Every fisherman cuts a figure there in the river; yours was elegant, trim, a little stooped. You were the only person haunting Première Est, normally a crowded pool, as the sinking sun started to brush the tops of the spruce trees—old-growth, I suspected, on slopes so steep the timber harvesters never could get to them.

It was that hour when the salmon-seekers up and down the river start asking themselves whether they should finish out the day where they are or bet on one last, hopeful change of beat. You were content to stay put: up to your thighs in the flow of that straight, fast run, a stretch of water bounded by an inlet at one end and a merry set of rips on the other, with a view of the bridge beyond.

Why was it that the sudden arrival of a pair of interlopers made you smile? You turned upon hearing my trudging steps. (My wading boots are like a mountaineer’s.) Not a distracted nod, or a polite “Bonjour.” Instead, I saw—barely, in the shadow of your hat’s full brim—your mouth turn up, sending friendly ripples across your face. Your little wave, in its delicacy, struck me as a rare gesture for these parts.

But then, what do I know of these parts? At 34, I’m only newly familiar with them. My father, in his retirement, has been coming up once or twice a year. He thinks constantly about fly-fishing nowadays, and especially of the princely Atlantic salmon. He landed one on the Bonaventure three summers ago. It’s not as entertaining a story as others he’s acquired here: there was the time he pulled a hook out of a fisherman’s eyebrow. (They’re still in touch.) But such tales he dispenses easily, as from a deck of cards or a shared bottle. The private memory of the fish he keeps buttoned in his breast pocket.

When I was approaching school age, my parents moved us into an old house on one of the few rivers in Maine that still had Atlantic salmon. Dad caught a single salmon there—at a pool called Reversing Falls—and then they stopped running up that river, too. Decades later, he sometimes makes the nine-hour drive from home to the Bonaventure alone; he’ll cross paths with fishermen he knows, and just as often, he’ll meet new ones. The masters, the aficionados—those to be watched and learned from—interest him most. Funny: When I was younger, I always thought he was one of them.

I have been inheriting his quirks and prejudices, though I’ve been fighting against them as long as I’ve been his son. And so I was primed to make a study of you, with your air of the careful veteran. Atop a plain bench on the rocky bank lay your old canvas satchel. It was a Filson, the kind of artifact some of the fantasy-makers I run with in New York—and I myself, I suppose—might scoop up for a photo shoot. My father asked me after we left you there if I’d seen your Wheatley fly box, held together with rubber bands. I hadn’t. But I did, once I took my place a considerate distance behind you in the water, notice a cigarette dangling from the hand you were using to strip in your line. It rested there between your fingers as the current swung your fly over the pockets of indifferent fish. The salmon were jumping that week—boy, were they jumping—but they weren’t taking.

I never thought to watch for where you laid that cigarette when you cast, sending the line out like a dancer’s unfurling limb.

There were but a few old men plying the Bonaventure those three days I was on it. My father learned from your brief conversation that you were from Montreal, though he couldn’t place your accent. You told him that here on the Bonaventure, clearest of North America’s salmon rivers, you’d found le paradis.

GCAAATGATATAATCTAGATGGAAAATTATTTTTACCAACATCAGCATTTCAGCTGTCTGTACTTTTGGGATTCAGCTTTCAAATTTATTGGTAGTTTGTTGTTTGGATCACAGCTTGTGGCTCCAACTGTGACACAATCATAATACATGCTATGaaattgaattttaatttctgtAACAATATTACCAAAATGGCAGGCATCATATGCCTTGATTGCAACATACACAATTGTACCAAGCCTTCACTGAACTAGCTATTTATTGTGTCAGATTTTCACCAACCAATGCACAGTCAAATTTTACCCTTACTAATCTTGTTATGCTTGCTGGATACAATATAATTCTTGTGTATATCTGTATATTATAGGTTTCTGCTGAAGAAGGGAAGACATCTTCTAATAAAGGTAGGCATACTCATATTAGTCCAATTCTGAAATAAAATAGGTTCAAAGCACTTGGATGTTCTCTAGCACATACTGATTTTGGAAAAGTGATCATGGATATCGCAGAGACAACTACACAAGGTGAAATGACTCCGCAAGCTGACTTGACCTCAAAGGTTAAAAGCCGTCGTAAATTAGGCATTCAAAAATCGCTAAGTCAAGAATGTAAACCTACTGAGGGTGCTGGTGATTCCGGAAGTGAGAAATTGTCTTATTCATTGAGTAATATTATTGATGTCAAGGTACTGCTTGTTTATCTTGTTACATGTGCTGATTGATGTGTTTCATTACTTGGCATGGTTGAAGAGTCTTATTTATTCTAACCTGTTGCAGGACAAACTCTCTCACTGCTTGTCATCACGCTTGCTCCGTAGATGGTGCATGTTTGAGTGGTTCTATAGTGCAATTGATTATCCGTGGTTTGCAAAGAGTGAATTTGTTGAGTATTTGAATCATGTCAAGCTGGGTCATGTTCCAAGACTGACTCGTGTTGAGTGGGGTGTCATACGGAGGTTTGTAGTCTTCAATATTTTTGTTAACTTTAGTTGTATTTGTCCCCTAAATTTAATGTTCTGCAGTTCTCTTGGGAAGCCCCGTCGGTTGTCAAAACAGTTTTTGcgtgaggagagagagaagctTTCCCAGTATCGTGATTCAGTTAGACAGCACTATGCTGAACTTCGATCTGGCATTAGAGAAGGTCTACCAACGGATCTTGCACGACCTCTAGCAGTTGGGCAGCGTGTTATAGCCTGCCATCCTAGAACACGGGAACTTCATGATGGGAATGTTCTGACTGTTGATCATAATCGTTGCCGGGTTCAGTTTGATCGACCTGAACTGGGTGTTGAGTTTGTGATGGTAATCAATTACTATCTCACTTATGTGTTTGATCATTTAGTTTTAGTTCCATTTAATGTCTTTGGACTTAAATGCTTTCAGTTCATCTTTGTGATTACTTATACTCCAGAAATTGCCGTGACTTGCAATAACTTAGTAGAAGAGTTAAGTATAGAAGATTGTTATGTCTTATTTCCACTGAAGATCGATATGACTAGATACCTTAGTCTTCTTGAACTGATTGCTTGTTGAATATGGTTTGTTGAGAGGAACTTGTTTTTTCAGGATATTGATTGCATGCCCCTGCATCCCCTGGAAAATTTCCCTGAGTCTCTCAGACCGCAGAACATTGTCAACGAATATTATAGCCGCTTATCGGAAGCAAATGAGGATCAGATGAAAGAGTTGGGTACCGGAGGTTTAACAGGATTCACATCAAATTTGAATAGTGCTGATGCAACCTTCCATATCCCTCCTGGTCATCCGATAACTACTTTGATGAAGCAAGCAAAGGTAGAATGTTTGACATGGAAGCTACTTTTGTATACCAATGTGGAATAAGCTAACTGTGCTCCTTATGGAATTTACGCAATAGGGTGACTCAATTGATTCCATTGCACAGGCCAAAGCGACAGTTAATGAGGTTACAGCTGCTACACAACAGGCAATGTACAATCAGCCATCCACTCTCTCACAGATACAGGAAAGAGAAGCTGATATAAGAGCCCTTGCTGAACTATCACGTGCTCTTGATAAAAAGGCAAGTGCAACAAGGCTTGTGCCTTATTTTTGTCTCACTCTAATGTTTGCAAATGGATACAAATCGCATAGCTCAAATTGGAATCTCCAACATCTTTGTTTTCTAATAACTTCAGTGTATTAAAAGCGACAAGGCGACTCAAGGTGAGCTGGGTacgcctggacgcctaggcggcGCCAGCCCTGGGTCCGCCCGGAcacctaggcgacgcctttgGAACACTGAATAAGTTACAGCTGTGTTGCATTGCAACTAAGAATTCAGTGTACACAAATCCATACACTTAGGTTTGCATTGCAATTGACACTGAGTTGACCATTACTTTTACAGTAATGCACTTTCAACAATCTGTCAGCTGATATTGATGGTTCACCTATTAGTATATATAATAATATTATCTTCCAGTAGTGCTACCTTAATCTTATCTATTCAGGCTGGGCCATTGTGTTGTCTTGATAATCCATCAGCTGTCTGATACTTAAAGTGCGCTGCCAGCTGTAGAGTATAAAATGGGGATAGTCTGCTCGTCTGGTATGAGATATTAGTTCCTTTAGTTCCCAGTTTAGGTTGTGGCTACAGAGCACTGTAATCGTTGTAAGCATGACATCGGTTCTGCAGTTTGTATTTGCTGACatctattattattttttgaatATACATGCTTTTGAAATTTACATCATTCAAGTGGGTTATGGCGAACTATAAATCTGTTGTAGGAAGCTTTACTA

Last year, my first on the Bonaventure, I discovered a place that has since taken up residence inside me. It is a pool called Petit Black. It is not particularly known for its “productivity,” as the fish-counters say. Less easily reached than Première Est, it lies at a bend in the river; its water is deep and slow. Branches overhang the sheltered near bank, on which you must take care not to snag your hook. You cast onto a moving pane of blue-tinted glass. Water like this invites a dry fly to be sent skating fuzzily along its surface, in hopes that a salmon will rise and engulf it before your eyes.

I had barely let out my first lengths of line last year at Little Black when I started picturing myself there in a life after this one, fishing with my dad.

This is not my river of origin. Nor is it my father’s or yours. But it is for the salmon, which is the reason they return from the ocean to swim up it every summer, leaping out of the water as though we were not there.

A vein of freshwater flows towards the sea, with a force just weak enough that its spawn may make the necessary advances against it. The pathways these creatures travel seem more grimly predetermined than our own. But in this late-day light, as the Bonaventure woods radiate avenues of possibility, I often pine instead for the salmon’s linearity and focus, theevident purpose upon which its most strenuous movements rest. 

I remember you leaning, a little unsteadily, on a wooden wading staff that was tethered to your belt. And now, many miles away from that place, I parse that spare image I have of you—your cordial greeting, your angled hat—and think of it, however fancifully, as the outline of a man at the end of seeking, held fast for a last glowing moment in the river’s sweep. 


Darrell Hartman is a freelance writer based in New York City. His travel writing has appeared in Condé Nast Traveler, Afar, Travel + Leisure, and The Wall Street Journal. He is also cofounder and editorial director of the Jungles in Paris, a digital media company specializing in nature and global culture. His favorite place is Lake Parlin, Maine, but he almost died a few hours south, in Augusta. Find him on Twitter @darrellhartman.


Photo by Matt Hintsa